But we always say we’re sorry for not agreeing, because it led to a (sometimes) nasty argument. 




Holidays, and How to Get Through Them 

Thanksgiving, Christmas, New Years… 

Everyone does holidays a little differently. Some people refuse to decorate for Christmas until Thanksgiving is over, and then you have people like me…I’ve been listening to Christmas music for two weeks, Thanksgiving is on Thursday, and my house is covered in Christmas decorations I got from Hobby Lobby because they were 50% off. It’s the most wonderful time of the year, ya know? 

And it’s the most wonderful time of the year, because for the first time in what feels like a long time, I’m not playing the guessing game of “is he coming home this year? Did he get leave? Was it approved?”, and I’m also not wondering how to navigate the holidays without upsetting one side of the family or the other. Instead, we’re buying a Christmas tree and ornaments and dressing our pets up as Santa Claus and giving them ugly sweaters, there’s a wreath on the front door of our house, and I’m wondering if Thanksgiving/Christmas dinners will be edible, or if we’ll end up eating peanut butter sandwiches that night. And even though I’m stressing out about things like dinner and pies and Christmas presents and whether or not my dogs ugly sweater is on correctly, I’m so very grateful that I’m getting to celebrate our first Thanksgiving, and second Christmas and New Years married and together, in our home, with our fur children who are more spoiled than probably your kids. (Sorry not sorry).

But for the long time I’ve waited for these moments, I still remember the way it felt when the holidays came around and I wasn’t sure if Rick would be there, and all I dealt with was the questions of “is he coming home? What do you mean you don’t know? What’s leave; how does that work? Why can’t he just buy a plane ticket and come home?”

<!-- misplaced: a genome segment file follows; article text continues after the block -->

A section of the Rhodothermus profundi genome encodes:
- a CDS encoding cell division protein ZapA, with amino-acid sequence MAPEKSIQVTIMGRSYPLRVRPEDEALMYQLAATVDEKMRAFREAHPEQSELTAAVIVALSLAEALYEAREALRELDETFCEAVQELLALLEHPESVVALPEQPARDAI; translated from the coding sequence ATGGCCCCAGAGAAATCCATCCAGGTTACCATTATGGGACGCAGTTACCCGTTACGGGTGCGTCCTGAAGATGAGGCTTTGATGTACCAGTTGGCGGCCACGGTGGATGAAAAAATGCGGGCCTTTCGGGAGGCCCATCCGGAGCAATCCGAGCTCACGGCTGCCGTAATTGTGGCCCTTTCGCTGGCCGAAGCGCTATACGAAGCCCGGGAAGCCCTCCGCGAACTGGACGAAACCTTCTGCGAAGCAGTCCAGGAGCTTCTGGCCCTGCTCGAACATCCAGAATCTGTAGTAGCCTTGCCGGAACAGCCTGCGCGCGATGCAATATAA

So for the SEVERAL wonderful ladies I know or have the pleasure of a Facebook acquaintance with, that have to deal with this this year…girl, I am so sorry.  I was lucky enough that all we missed together was one Thanksgiving, but trust me, I understand the amount of stress, annoyance, and sometimes just plain loneliness that the holidays bring with them, now that it’s getting colder (maybe not so much in Texas, but a girl can hope), and light festivals are happening and you feel like you’ve got no one to go with because you’re not sure if he’s even coming home. 

So here are my tips and tricks for getting through the holidays until he’s on a plane on his way back to you:

  1. Forget about it. Don’t stress about the “what if he doesn’t come home” aspect. Just decorate your tree, make your favorite pie, buy a bottle of wine…you know, whatever gets ya through the night.
  2. Ignore the people. I know, I’m so rude. Who cares? Honestly, you can only hear, “Oh, that must be so hard,” and “I’m so sorry for you” like twice before it gets annoying and you want to punch some sweet old lady who only means well. She’ll forget all about it and you shouldn’t waste any time being upset over it. Cut Grandma some slack.
  3. Plan for the best case scenario! Don’t be a sourpuss the entire holiday season until he’s on his way home for a measly 96! Look up fun things to do around your area for the holidays, like ice skating, the Riverwalk in San Antonio, the Festival of Lights in Dickinson…sorry, you can take the girl out of Texas, but you can’t take the Texas out of the girl.
  4. Don’t forget, he’s not the only person in your life. I know, I know. He’s the best. Maybe the most important. You love him the most. (Sorry, Mom.) But while you’re waiting on word from him, don’t forget to show the people around you that you love spending the holidays with them, too. Don’t be lackluster in family traditions just because you’re sad. Love the people you’re with, even if he’s not there. 

Something else, that I think is just as important, even if it doesn’t necessarily pertain to just the holiday season:

It. Is. Okay. To. Be. Sad. A lot of the time, people say “cheer up” so often, we begin to feel like it’s a crime to be unhappy. I know I did, during that first month of deployment. But you know what? Your soul mate is somewhere other than near you. You deal with time zone differences, being in different countries, reaching milestones alone, and so much more. You are so very entitled to every single emotion that your situation brings you, even if all of those emotions aren’t positive. Don’t you dare let anyone devalue your emotions. This is your experience, and feeling it is all part of the journey.